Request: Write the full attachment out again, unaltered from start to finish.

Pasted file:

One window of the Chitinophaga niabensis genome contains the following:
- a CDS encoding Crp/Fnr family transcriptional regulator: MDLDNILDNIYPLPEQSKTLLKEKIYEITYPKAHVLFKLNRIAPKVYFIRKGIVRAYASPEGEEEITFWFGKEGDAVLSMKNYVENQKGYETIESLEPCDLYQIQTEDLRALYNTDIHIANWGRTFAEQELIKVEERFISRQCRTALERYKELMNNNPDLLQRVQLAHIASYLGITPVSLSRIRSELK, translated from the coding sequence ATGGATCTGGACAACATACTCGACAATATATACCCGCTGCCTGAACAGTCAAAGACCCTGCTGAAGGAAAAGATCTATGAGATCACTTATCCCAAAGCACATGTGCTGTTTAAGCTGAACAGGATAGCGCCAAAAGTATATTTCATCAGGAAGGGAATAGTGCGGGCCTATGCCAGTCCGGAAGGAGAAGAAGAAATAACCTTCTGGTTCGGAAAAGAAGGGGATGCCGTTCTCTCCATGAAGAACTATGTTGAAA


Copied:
One window of the Chitinophaga niabensis genome contains the following:
- a CDS encoding Crp/Fnr family transcriptional regulator: MDLDNILDNIYPLPEQSKTLLKEKIYEITYPKAHVLFKLNRIAPKVYFIRKGIVRAYASPEGEEEITFWFGKEGDAVLSMKNYVENQKGYETIESLEPCDLYQIQTEDLRALYNTDIHIANWGRTFAEQELIKVEERFISRQCRTALERYKELMNNNPDLLQRVQLAHIASYLGITPVSLSRIRSELK, translated from the coding sequence ATGGATCTGGACAACATACTCGACAATATATACCCGCTGCCTGAACAGTCAAAGACCCTGCTGAAGGAAAAGATCTATGAGATCACTTATCCCAAAGCACATGTGCTGTTTAAGCTGAACAGGATAGCGCCAAAAGTATATTTCATCAGGAAGGGAATAGTGCGGGCCTATGCCAGTCCGGAAGGAGAAGAAGAAATAACCTTCTGGTTCGGAAAAGAAGGGGATGCCGTTCTCTCCATGAAGAACTATGTTGAAA